The other teeny-tiny step I’m doing: Stopping and thinking about possibilities to get what I want off-line. Barcelona is big and hip and there are a lot of great businesses either producing or importing. I do allow myself to buy online if I can’t find what I want or if the price is so much higher. The latest addition to our Amazon Prime basket of LED light bulbs and whatnot: (a) circle stencils for drawing that no shop in Barcelona had (I asked at several) and (b) a new Grids and Guides notebook as the previous one brought me so much joy; I suspected only one shop here to have them in stock and that would have necessarily been 10€ more. And we needed the lightbulbs!

The step I’ve completed: I’ve managed to stop buying books, headbands, and t-shirts with revolutionary slogans, though. Wasn’t easy. Very proud.

*

These are only few, of course. Our food supply is patchy ranging from a weekly CSA vegetable box to palm oil in our conventional wheat tortillas. We wash our dishes constantly opening and closing the tap (and switching on the gas-powered water heater). We just bought a giant TV set…

On the other hand, I’m trying to relax my orthorexic and obsessive-compulsive impulses of living up to a sustainability perfection that cannot be achieved. Relax, sweety, relax! There is only one Bea Johnson, and I will never replace her. I’m not planning to turn my life into a one cause anytime soon.

So let’s talk trash! What are your sustainability stumbles you are not really planning to address? Any babe steps you feel immensely proud of? Any aspects of your life where you have decided to just let go?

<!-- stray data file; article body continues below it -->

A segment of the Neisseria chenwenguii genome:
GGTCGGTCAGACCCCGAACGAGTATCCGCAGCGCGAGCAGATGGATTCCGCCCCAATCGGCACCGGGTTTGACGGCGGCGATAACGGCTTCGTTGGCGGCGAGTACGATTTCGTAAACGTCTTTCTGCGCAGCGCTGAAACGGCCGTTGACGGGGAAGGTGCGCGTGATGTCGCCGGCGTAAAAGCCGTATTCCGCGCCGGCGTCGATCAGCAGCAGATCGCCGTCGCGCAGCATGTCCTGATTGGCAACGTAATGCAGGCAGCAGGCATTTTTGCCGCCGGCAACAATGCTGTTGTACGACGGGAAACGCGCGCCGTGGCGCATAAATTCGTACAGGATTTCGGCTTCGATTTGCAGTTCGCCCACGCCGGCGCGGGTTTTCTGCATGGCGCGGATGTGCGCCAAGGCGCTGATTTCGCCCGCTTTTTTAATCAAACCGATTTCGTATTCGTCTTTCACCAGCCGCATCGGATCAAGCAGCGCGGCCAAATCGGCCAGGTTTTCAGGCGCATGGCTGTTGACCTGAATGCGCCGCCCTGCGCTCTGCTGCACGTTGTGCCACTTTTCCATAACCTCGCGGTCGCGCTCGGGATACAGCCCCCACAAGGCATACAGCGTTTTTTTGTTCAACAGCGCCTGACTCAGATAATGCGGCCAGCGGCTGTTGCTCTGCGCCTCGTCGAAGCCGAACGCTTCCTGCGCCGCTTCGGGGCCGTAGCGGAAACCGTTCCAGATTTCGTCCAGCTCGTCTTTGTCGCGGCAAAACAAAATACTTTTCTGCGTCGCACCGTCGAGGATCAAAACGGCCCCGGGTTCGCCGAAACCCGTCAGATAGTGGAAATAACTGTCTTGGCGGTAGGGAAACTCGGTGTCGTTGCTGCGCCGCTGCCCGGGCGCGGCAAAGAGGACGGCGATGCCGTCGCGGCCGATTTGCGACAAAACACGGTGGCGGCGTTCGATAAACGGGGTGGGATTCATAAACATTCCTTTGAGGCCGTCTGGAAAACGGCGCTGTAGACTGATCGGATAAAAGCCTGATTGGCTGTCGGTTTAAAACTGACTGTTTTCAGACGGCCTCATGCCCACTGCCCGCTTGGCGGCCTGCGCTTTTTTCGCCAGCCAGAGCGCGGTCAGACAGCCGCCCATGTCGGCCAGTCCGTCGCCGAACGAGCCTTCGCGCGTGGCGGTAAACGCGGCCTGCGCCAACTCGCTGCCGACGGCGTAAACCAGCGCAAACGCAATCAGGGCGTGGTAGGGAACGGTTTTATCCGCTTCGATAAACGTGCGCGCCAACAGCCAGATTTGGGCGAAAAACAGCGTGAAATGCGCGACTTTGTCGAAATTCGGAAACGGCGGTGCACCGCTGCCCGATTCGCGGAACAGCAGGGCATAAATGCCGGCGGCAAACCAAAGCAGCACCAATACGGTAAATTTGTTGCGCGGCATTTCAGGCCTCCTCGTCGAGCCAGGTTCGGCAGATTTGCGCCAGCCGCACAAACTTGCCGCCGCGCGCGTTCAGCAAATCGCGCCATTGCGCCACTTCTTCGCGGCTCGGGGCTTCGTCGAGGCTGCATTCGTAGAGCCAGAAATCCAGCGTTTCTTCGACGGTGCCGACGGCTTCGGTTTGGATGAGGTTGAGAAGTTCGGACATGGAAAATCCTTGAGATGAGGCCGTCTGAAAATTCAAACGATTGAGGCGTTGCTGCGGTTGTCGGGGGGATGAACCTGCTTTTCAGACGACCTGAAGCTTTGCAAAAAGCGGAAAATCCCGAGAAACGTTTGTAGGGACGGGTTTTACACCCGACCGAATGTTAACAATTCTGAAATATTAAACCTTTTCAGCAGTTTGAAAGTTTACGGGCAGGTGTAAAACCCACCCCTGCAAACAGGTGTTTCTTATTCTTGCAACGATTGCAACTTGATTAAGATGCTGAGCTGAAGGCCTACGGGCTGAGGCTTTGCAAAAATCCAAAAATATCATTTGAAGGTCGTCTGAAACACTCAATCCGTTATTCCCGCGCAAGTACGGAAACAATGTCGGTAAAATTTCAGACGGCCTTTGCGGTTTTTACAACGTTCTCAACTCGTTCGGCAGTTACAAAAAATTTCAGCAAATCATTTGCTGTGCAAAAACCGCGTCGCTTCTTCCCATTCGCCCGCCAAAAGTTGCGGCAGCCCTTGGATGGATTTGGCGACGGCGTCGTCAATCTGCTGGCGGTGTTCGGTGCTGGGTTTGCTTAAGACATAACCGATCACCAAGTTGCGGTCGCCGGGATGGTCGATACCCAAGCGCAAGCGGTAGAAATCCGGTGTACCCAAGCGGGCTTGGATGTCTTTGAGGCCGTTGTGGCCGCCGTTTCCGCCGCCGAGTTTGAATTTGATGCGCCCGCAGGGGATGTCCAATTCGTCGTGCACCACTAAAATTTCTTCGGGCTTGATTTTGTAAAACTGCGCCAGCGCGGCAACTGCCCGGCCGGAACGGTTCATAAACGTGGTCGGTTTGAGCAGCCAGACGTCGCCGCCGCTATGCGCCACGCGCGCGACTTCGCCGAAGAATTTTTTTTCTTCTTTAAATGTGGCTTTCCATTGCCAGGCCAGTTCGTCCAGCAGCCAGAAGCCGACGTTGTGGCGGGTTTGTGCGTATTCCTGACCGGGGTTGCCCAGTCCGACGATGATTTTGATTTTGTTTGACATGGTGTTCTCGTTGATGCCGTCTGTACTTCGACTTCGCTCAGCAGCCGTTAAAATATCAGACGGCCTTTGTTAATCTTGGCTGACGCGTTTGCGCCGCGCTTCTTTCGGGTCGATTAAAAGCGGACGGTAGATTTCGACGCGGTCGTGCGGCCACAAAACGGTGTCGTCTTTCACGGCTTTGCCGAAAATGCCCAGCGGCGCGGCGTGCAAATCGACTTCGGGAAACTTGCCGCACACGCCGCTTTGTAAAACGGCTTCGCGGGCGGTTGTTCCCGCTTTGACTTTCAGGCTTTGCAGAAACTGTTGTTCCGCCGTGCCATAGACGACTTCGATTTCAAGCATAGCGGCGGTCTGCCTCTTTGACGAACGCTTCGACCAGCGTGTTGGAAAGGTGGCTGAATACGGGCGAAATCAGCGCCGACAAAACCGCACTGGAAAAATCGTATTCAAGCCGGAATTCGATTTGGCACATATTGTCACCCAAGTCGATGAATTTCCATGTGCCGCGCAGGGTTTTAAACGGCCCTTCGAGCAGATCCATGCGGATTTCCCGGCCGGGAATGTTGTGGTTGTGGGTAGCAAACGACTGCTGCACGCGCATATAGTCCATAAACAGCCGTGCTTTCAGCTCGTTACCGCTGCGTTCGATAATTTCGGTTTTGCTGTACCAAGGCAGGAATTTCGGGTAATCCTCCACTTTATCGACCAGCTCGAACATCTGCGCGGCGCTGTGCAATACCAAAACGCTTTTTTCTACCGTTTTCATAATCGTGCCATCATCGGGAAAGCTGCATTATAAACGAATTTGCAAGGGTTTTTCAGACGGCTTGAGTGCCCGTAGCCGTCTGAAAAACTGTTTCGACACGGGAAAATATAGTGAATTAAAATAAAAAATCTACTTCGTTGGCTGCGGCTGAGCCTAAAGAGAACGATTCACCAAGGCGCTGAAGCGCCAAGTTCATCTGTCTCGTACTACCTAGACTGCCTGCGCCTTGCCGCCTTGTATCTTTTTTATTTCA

Luīze

4 Comments

  1. For my hair, I use shampoo that I buy in a plastic bottle.I’ve tried alternatives, but my scalp reacts bad to changes so…I’ll remain to the bottle.
    For the rest, we use bar soap, ordering online in bulk but comes in plastic wrapped.
    I’ve started doing/using soap nut liquid and compost the leftovers.(but only I’m using it,as it is not foamy enough for my husband).

    I’ve let go of cloth diapers for my baby…I still have them, but can’t use them as he gets wet really fast and leaks.I’ve kept track of their usage but it just didn’t work for him.

    • Hi, Dori! I think yours is a very reasonable approach – being open to try more sustainable things but not losing sleep over what doesn’t work for you. Take care!

  2. Airplane travel! Travelling for conferences can really add up. Sometimes I even take flights between German cities for freelance work. It’s not pretty. Can I change it? Not right now. After my disputation and changing work environments it might.

    • Hi, Clara! Thank you for sharing, flying is huge and annoying issue, I know… especially if the conference ends up being useless after all that hassle. At least with leisure or family time travel a reasonable amount of joy is almost guaranteed. Although I feel that with travel ‘for work’ we have the privilege to compartmentalize and justify it as an external requirement, so it ends up being a passive decision to accumulate fly miles instead of an active one.